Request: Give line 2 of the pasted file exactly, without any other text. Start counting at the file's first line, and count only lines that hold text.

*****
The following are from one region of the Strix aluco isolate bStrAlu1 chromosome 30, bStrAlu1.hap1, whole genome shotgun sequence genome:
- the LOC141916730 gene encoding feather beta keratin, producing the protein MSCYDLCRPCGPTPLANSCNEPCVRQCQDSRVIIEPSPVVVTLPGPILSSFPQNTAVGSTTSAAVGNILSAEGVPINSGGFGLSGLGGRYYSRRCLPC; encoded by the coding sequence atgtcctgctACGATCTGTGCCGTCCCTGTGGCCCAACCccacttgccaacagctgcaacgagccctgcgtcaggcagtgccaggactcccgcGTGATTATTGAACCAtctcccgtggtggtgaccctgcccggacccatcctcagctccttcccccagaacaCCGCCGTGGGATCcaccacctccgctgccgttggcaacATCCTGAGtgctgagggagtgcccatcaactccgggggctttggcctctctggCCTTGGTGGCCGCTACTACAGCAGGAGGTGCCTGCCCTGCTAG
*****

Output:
- the LOC141916730 gene encoding feather beta keratin, producing the protein MSCYDLCRPCGPTPLANSCNEPCVRQCQDSRVIIEPSPVVVTLPGPILSSFPQNTAVGSTTSAAVGNILSAEGVPINSGGFGLSGLGGRYYSRRCLPC; encoded by the coding sequence atgtcctgctACGATCTGTGCCGTCCCTGTGGCCCAACCccacttgccaacagctgcaacgagccctgcgtcaggcagtgccaggactcccgcGTGATTATTGAACCAtctcccgtggtggtgaccctgcccggacccatcctcagctccttcccccagaacaCCGCCGTGGGATCcaccacctccgctgccgttggcaacATCCTGAGtgctgagggagtgcccatcaactccgggggctttggcctctctggCCTTGGTGGCCGCTACTACAGCAGGAGGTGCCTGCCCTGCTAG